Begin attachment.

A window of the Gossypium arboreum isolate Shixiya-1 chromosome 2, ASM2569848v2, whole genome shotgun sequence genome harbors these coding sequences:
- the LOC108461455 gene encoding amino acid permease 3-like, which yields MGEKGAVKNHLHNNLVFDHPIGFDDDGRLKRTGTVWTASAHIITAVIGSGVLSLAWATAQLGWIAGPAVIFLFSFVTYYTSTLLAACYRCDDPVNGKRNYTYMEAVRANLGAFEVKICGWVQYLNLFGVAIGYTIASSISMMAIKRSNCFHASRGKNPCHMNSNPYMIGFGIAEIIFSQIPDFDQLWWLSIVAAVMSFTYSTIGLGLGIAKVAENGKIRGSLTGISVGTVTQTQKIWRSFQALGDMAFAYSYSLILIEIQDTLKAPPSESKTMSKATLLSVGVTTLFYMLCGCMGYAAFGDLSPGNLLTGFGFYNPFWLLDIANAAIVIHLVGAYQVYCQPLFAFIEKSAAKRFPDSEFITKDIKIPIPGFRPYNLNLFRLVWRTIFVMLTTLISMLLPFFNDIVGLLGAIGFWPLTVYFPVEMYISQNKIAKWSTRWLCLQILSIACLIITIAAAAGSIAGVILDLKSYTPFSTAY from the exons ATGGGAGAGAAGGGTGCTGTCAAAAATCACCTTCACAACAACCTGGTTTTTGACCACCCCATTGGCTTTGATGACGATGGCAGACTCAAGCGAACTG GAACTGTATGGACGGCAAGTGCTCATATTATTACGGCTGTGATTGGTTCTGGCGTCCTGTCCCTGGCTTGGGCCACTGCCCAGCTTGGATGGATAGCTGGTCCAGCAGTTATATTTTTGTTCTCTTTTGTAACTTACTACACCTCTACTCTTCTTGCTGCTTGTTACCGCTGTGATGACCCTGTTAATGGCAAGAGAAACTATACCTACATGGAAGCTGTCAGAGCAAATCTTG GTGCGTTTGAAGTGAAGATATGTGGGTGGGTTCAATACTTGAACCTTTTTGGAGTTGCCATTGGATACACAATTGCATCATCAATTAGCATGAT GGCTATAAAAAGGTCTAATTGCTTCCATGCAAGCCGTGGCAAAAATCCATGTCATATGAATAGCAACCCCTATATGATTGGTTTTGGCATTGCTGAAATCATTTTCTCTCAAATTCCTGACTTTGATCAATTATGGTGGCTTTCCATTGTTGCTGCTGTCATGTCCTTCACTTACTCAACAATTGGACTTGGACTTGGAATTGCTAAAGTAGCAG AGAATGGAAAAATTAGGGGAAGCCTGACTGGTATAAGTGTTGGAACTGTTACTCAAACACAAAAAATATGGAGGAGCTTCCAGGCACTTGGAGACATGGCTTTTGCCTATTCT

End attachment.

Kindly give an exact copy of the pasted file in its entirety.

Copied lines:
A window of the Gossypium arboreum isolate Shixiya-1 chromosome 2, ASM2569848v2, whole genome shotgun sequence genome harbors these coding sequences:
- the LOC108461455 gene encoding amino acid permease 3-like, which yields MGEKGAVKNHLHNNLVFDHPIGFDDDGRLKRTGTVWTASAHIITAVIGSGVLSLAWATAQLGWIAGPAVIFLFSFVTYYTSTLLAACYRCDDPVNGKRNYTYMEAVRANLGAFEVKICGWVQYLNLFGVAIGYTIASSISMMAIKRSNCFHASRGKNPCHMNSNPYMIGFGIAEIIFSQIPDFDQLWWLSIVAAVMSFTYSTIGLGLGIAKVAENGKIRGSLTGISVGTVTQTQKIWRSFQALGDMAFAYSYSLILIEIQDTLKAPPSESKTMSKATLLSVGVTTLFYMLCGCMGYAAFGDLSPGNLLTGFGFYNPFWLLDIANAAIVIHLVGAYQVYCQPLFAFIEKSAAKRFPDSEFITKDIKIPIPGFRPYNLNLFRLVWRTIFVMLTTLISMLLPFFNDIVGLLGAIGFWPLTVYFPVEMYISQNKIAKWSTRWLCLQILSIACLIITIAAAAGSIAGVILDLKSYTPFSTAY from the exons ATGGGAGAGAAGGGTGCTGTCAAAAATCACCTTCACAACAACCTGGTTTTTGACCACCCCATTGGCTTTGATGACGATGGCAGACTCAAGCGAACTG GAACTGTATGGACGGCAAGTGCTCATATTATTACGGCTGTGATTGGTTCTGGCGTCCTGTCCCTGGCTTGGGCCACTGCCCAGCTTGGATGGATAGCTGGTCCAGCAGTTATATTTTTGTTCTCTTTTGTAACTTACTACACCTCTACTCTTCTTGCTGCTTGTTACCGCTGTGATGACCCTGTTAATGGCAAGAGAAACTATACCTACATGGAAGCTGTCAGAGCAAATCTTG GTGCGTTTGAAGTGAAGATATGTGGGTGGGTTCAATACTTGAACCTTTTTGGAGTTGCCATTGGATACACAATTGCATCATCAATTAGCATGAT GGCTATAAAAAGGTCTAATTGCTTCCATGCAAGCCGTGGCAAAAATCCATGTCATATGAATAGCAACCCCTATATGATTGGTTTTGGCATTGCTGAAATCATTTTCTCTCAAATTCCTGACTTTGATCAATTATGGTGGCTTTCCATTGTTGCTGCTGTCATGTCCTTCACTTACTCAACAATTGGACTTGGACTTGGAATTGCTAAAGTAGCAG AGAATGGAAAAATTAGGGGAAGCCTGACTGGTATAAGTGTTGGAACTGTTACTCAAACACAAAAAATATGGAGGAGCTTCCAGGCACTTGGAGACATGGCTTTTGCCTATTCT